Textron To Deliver 15 Cessna Skyhawks to Epic Flight Academy

The flight school has a fleet of 43 Cessna 172, which is its exclusive single-engine airplane.

Cessna’s 172 Skyhawk has long been a mainstay of flight training because of its forgiving flight characteristics and reliability. [Coutesy; Epic Flight Academy]

Textron Aviation said it agreed to deliver 15 new Cessna 172 Skyhawks to Epic Flight Academy as part of a plan to expand the flight school’s fleet. The companies announced the deal during the recent Sun n’ Fun Aerospace Expo.

Epic, based at New Smyrna Beach, Florida (KEVB), has been training pilots since 1999. Its list of graduates includes thousands of students from more than 80 countries, the company said. 

The Skyhawk is Epic’s exclusive single-engine airplane, and the school has a total fleet of 43 that it has ordered since 2016. Textron Aviation, the Wichita, Kansas-based unit of Textron Inc (NYSE: TXT), designs and builds the Skyhawk, which has been in production since 1956.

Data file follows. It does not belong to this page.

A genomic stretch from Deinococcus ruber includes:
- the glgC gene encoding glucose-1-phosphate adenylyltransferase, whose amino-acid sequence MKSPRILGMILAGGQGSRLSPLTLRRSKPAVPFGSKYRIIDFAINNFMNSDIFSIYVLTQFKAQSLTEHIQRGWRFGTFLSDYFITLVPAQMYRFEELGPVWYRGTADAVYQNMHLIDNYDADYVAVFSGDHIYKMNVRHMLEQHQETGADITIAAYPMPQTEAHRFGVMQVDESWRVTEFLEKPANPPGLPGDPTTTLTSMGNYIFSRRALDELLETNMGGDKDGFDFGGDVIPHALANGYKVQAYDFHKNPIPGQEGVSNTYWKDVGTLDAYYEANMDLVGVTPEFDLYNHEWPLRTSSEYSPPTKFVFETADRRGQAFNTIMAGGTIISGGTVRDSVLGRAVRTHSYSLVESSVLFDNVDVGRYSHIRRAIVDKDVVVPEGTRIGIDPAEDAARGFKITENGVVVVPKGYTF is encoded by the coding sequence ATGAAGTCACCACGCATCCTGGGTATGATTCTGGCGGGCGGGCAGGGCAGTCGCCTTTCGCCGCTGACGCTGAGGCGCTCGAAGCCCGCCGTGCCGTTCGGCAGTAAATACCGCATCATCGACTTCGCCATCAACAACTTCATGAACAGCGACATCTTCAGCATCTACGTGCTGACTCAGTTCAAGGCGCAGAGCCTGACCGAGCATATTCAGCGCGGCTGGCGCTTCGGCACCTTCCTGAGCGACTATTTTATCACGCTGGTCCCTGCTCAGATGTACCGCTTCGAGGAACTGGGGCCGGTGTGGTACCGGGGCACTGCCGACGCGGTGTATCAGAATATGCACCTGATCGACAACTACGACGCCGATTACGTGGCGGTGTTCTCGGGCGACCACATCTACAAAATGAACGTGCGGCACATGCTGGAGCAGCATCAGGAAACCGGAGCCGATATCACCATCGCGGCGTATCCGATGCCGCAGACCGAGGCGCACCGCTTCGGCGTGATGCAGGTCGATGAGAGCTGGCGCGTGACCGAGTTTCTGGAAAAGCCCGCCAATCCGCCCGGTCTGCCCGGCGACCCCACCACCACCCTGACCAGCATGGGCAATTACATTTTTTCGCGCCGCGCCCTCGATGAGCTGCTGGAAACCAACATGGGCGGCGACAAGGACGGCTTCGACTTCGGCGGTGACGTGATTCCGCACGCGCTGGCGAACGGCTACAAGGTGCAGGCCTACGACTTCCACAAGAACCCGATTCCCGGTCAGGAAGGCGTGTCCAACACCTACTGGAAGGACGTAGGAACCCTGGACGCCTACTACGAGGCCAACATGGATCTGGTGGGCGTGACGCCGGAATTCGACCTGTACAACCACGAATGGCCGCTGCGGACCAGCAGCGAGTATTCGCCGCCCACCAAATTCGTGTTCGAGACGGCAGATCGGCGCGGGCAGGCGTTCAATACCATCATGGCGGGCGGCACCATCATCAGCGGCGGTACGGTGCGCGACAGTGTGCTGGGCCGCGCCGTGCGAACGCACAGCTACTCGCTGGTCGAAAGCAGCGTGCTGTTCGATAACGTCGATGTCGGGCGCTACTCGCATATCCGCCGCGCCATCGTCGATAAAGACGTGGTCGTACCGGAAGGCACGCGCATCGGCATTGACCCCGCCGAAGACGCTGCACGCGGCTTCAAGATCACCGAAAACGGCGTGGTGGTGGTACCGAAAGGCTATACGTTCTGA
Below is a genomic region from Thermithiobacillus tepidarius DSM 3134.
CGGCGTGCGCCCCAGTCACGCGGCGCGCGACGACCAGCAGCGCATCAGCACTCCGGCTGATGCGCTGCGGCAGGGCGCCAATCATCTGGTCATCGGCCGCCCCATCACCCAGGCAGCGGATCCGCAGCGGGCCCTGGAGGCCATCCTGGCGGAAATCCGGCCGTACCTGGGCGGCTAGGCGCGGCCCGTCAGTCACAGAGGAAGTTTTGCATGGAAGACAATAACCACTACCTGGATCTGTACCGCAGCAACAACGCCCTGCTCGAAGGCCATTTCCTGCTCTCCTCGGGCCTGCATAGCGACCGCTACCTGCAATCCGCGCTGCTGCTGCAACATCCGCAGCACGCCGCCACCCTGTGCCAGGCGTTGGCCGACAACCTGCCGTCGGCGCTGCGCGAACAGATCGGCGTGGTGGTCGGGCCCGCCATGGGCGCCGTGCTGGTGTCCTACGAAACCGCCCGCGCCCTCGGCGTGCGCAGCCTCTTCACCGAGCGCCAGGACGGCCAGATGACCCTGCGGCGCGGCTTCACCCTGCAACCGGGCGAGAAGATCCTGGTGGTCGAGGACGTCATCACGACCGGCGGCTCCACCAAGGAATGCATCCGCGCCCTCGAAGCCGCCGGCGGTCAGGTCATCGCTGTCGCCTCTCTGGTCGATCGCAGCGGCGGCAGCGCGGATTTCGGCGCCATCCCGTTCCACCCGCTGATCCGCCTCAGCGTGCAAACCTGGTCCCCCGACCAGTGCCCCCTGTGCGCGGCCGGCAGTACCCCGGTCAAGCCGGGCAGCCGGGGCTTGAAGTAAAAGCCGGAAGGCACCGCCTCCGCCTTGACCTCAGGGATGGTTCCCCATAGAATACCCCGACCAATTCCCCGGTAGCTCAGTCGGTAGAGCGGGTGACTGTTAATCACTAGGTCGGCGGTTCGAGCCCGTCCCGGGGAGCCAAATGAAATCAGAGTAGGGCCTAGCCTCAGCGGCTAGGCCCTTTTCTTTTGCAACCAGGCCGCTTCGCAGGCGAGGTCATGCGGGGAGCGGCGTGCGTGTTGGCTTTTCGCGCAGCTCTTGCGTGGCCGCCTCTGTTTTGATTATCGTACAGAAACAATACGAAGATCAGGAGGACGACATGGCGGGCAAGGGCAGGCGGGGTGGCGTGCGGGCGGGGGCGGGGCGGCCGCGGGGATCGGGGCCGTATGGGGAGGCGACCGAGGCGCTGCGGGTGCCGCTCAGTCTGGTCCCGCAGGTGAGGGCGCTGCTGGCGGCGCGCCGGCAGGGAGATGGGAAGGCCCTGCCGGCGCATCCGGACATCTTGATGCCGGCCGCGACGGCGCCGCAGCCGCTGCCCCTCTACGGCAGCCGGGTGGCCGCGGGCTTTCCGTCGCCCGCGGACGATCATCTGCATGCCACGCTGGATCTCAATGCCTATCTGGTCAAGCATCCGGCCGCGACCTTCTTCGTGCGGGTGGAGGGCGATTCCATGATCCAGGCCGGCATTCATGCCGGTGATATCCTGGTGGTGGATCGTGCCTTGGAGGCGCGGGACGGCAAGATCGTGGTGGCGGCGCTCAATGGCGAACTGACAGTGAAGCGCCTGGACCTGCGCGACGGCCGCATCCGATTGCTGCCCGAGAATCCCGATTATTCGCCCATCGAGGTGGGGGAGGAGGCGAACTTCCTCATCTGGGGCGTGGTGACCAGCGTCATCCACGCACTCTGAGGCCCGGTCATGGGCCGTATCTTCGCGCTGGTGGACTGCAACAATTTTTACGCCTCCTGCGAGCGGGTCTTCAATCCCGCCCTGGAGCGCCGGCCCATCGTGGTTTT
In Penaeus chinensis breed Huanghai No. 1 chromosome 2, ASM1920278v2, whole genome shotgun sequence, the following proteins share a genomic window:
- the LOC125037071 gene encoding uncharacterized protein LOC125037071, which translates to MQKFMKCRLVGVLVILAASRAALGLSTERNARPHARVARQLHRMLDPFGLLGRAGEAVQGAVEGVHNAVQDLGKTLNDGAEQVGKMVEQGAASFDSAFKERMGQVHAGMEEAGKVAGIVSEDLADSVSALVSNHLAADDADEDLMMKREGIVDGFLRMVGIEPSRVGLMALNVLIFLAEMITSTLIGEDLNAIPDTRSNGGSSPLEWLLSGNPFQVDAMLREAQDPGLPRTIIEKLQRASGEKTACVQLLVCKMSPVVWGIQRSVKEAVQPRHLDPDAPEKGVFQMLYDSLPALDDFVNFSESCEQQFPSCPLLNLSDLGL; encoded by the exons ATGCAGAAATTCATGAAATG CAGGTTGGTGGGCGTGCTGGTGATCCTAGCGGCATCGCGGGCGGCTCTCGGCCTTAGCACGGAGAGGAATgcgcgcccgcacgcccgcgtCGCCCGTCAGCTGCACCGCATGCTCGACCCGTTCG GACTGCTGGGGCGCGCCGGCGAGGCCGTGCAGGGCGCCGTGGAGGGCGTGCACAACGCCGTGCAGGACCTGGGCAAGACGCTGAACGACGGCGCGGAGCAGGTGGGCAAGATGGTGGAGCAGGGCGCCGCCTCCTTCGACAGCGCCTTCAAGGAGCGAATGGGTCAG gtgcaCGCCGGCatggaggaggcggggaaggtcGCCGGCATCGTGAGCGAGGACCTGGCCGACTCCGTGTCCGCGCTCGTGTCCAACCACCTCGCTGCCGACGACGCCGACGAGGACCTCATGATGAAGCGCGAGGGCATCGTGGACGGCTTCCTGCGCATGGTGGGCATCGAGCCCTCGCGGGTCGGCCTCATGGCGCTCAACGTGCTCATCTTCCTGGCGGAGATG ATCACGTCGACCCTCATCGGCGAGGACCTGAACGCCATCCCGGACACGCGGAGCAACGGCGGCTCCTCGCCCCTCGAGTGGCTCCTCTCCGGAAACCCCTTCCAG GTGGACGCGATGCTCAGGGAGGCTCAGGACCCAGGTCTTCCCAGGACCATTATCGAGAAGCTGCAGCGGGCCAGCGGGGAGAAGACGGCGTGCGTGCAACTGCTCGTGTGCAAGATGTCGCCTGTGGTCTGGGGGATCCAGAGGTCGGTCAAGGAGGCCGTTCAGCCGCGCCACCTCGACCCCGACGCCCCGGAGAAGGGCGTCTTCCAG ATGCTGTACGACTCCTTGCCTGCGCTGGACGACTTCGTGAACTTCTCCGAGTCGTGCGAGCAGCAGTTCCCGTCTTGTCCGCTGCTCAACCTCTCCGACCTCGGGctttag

“The Cessna Skyhawk has been one of the world’s top training aircraft for over six decades,” said Chris Crow, vice president of Textron Aviation’s piston sales. “We are thrilled to see these aircraft continue to inspire the next generation of professional pilots through this agreement with Epic Flight Academy.”

The Skyhawk’s stable, forgiving flight characteristics and steady evolution and modernization over the decades have made it a perennial favorite for flight training. The new models have advanced features, including Garmin’s G1000 NXi avionics and a standard angle-of-attack display.

"At Epic, our motto has always been ‘Safety first!’ This is why we train our pilots in the Cessna Skyhawk,” said Danny Perna, Epic’s founder and CEO. “This aircraft proves itself with every flight and prepares our students for a successful career. We can't wait to take delivery and expand our fleet."

Since the Skyhawk’s first flight in 1955, Cessna has delivered more than 45,000 of the aircraft around the world, making it the most popular aircraft in the industry.

Jonathan Welsh is a private pilot who worked as a reporter, editor and columnist with the Wall Street Journal for 21 years, mostly covering the auto industry. His passion for aviation began in childhood with balsa-wood gliders his aunt would buy for him at the corner store. Follow Jonathan on Twitter @JonathanWelsh4

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